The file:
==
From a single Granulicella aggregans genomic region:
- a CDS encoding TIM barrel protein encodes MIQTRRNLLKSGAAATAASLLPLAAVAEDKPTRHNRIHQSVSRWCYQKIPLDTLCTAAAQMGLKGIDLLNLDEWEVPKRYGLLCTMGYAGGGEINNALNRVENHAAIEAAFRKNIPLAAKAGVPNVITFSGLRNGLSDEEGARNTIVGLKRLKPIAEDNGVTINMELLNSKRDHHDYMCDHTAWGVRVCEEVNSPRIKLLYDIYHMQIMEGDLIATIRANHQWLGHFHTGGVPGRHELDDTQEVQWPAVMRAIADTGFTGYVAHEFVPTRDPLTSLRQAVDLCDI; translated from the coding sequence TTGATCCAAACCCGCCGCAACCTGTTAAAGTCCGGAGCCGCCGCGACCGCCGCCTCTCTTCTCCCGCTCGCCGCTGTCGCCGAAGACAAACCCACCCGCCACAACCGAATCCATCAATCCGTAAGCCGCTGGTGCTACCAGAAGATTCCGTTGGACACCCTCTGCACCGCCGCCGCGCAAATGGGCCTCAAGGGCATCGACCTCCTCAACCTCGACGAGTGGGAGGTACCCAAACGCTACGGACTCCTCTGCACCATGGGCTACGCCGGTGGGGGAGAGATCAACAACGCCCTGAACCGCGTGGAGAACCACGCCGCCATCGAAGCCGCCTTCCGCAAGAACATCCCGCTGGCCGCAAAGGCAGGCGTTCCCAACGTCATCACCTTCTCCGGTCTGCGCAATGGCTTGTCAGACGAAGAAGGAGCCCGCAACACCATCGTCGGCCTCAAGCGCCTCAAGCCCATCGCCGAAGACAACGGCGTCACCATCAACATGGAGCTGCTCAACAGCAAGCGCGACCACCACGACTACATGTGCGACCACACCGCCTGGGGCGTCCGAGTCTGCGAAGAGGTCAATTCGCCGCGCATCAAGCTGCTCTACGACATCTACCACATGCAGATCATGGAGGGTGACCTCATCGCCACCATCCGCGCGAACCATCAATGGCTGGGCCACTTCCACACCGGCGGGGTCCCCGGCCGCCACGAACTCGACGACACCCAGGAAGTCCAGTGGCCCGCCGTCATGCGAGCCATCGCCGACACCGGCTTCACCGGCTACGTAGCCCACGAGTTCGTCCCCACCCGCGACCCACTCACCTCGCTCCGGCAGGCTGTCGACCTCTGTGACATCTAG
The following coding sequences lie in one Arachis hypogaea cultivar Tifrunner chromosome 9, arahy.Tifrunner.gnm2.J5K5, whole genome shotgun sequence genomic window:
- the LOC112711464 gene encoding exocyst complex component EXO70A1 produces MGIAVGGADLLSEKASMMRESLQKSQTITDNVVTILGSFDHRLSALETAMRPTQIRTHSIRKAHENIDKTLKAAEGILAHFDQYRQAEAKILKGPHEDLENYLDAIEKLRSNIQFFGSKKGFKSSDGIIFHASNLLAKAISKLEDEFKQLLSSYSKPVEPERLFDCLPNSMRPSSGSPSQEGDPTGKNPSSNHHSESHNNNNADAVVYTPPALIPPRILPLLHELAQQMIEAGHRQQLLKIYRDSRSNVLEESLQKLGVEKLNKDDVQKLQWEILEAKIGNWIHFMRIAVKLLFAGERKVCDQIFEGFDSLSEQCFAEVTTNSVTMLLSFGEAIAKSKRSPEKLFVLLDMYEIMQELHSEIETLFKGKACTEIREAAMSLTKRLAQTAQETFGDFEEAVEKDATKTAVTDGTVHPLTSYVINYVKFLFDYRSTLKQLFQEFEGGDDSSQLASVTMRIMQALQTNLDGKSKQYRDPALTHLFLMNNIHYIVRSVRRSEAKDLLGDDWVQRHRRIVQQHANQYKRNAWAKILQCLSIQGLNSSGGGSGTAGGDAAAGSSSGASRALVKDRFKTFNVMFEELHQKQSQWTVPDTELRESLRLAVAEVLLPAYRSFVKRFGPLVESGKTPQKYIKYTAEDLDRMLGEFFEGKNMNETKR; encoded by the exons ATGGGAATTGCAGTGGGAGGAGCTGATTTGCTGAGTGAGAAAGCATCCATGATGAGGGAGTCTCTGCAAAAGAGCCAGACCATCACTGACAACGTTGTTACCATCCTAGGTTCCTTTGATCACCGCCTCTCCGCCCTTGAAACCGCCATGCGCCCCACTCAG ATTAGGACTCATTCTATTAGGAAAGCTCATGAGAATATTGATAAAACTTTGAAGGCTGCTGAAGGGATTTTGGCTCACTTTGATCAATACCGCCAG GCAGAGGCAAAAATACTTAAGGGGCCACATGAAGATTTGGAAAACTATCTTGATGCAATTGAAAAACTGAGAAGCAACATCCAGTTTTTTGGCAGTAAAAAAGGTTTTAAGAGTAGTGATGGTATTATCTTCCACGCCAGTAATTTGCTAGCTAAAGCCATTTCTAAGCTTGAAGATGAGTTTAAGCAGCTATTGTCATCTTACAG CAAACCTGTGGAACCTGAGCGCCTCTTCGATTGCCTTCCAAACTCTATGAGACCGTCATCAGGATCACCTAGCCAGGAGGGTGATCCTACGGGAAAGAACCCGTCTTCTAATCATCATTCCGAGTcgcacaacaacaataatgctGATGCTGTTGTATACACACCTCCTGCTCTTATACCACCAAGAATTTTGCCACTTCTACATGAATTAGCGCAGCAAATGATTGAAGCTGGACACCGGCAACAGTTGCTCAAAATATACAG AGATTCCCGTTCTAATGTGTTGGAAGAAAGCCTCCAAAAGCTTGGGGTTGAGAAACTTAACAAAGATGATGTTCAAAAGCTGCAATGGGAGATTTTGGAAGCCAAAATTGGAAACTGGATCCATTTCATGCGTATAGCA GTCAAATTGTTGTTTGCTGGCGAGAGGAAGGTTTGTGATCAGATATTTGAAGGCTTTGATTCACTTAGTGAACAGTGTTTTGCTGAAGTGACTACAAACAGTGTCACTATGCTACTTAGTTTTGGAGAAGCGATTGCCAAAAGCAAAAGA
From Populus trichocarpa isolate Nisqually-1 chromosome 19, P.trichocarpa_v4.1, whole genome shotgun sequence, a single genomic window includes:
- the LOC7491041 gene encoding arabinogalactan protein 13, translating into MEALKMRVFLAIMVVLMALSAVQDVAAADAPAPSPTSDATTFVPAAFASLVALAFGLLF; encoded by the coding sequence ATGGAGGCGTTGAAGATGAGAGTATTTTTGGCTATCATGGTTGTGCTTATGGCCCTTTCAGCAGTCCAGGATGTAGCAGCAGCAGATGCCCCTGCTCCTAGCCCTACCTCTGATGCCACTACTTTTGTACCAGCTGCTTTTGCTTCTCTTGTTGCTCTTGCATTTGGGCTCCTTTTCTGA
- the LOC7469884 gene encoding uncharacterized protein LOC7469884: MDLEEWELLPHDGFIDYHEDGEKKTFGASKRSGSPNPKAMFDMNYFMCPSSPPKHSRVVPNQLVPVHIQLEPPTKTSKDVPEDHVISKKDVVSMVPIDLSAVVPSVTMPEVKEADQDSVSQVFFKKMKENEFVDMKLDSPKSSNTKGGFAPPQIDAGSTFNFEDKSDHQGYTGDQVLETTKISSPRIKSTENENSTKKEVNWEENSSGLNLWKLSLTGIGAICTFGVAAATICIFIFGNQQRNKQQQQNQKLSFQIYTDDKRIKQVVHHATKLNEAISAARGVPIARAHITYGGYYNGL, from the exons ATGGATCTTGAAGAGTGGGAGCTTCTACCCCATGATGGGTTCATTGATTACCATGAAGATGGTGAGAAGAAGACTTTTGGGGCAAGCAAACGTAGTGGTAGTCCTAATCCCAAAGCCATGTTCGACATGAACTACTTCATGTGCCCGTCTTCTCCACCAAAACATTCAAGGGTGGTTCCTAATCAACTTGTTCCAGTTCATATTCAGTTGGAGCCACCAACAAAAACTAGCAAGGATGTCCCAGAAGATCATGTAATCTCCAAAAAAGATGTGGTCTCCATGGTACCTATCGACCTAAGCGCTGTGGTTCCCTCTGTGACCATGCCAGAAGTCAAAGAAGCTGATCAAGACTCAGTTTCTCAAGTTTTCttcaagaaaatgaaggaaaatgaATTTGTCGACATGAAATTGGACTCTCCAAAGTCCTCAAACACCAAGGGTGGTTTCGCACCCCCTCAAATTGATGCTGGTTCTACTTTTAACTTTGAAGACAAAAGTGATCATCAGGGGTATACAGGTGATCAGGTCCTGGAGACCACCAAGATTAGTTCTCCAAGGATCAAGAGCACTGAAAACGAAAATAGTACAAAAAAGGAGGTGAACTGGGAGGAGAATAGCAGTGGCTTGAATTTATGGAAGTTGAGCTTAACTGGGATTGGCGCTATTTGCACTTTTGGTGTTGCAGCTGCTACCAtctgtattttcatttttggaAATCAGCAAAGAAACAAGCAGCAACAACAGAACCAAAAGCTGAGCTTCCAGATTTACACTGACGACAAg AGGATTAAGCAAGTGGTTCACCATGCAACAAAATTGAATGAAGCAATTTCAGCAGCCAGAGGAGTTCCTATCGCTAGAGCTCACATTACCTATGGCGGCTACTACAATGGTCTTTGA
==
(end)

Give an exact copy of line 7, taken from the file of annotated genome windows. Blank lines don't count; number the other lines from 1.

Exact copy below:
- the LOC7469884 gene encoding uncharacterized protein LOC7469884: MDLEEWELLPHDGFIDYHEDGEKKTFGASKRSGSPNPKAMFDMNYFMCPSSPPKHSRVVPNQLVPVHIQLEPPTKTSKDVPEDHVISKKDVVSMVPIDLSAVVPSVTMPEVKEADQDSVSQVFFKKMKENEFVDMKLDSPKSSNTKGGFAPPQIDAGSTFNFEDKSDHQGYTGDQVLETTKISSPRIKSTENENSTKKEVNWEENSSGLNLWKLSLTGIGAICTFGVAAATICIFIFGNQQRNKQQQQNQKLSFQIYTDDKRIKQVVHHATKLNEAISAARGVPIARAHITYGGYYNGL, from the exons ATGGATCTTGAAGAGTGGGAGCTTCTACCCCATGATGGGTTCATTGATTACCATGAAGATGGTGAGAAGAAGACTTTTGGGGCAAGCAAACGTAGTGGTAGTCCTAATCCCAAAGCCATGTTCGACATGAACTACTTCATGTGCCCGTCTTCTCCACCAAAACATTCAAGGGTGGTTCCTAATCAACTTGTTCCAGTTCATATTCAGTTGGAGCCACCAACAAAAACTAGCAAGGATGTCCCAGAAGATCATGTAATCTCCAAAAAAGATGTGGTCTCCATGGTACCTATCGACCTAAGCGCTGTGGTTCCCTCTGTGACCATGCCAGAAGTCAAAGAAGCTGATCAAGACTCAGTTTCTCAAGTTTTCttcaagaaaatgaaggaaaatgaATTTGTCGACATGAAATTGGACTCTCCAAAGTCCTCAAACACCAAGGGTGGTTTCGCACCCCCTCAAATTGATGCTGGTTCTACTTTTAACTTTGAAGACAAAAGTGATCATCAGGGGTATACAGGTGATCAGGTCCTGGAGACCACCAAGATTAGTTCTCCAAGGATCAAGAGCACTGAAAACGAAAATAGTACAAAAAAGGAGGTGAACTGGGAGGAGAATAGCAGTGGCTTGAATTTATGGAAGTTGAGCTTAACTGGGATTGGCGCTATTTGCACTTTTGGTGTTGCAGCTGCTACCAtctgtattttcatttttggaAATCAGCAAAGAAACAAGCAGCAACAACAGAACCAAAAGCTGAGCTTCCAGATTTACACTGACGACAAg AGGATTAAGCAAGTGGTTCACCATGCAACAAAATTGAATGAAGCAATTTCAGCAGCCAGAGGAGTTCCTATCGCTAGAGCTCACATTACCTATGGCGGCTACTACAATGGTCTTTGA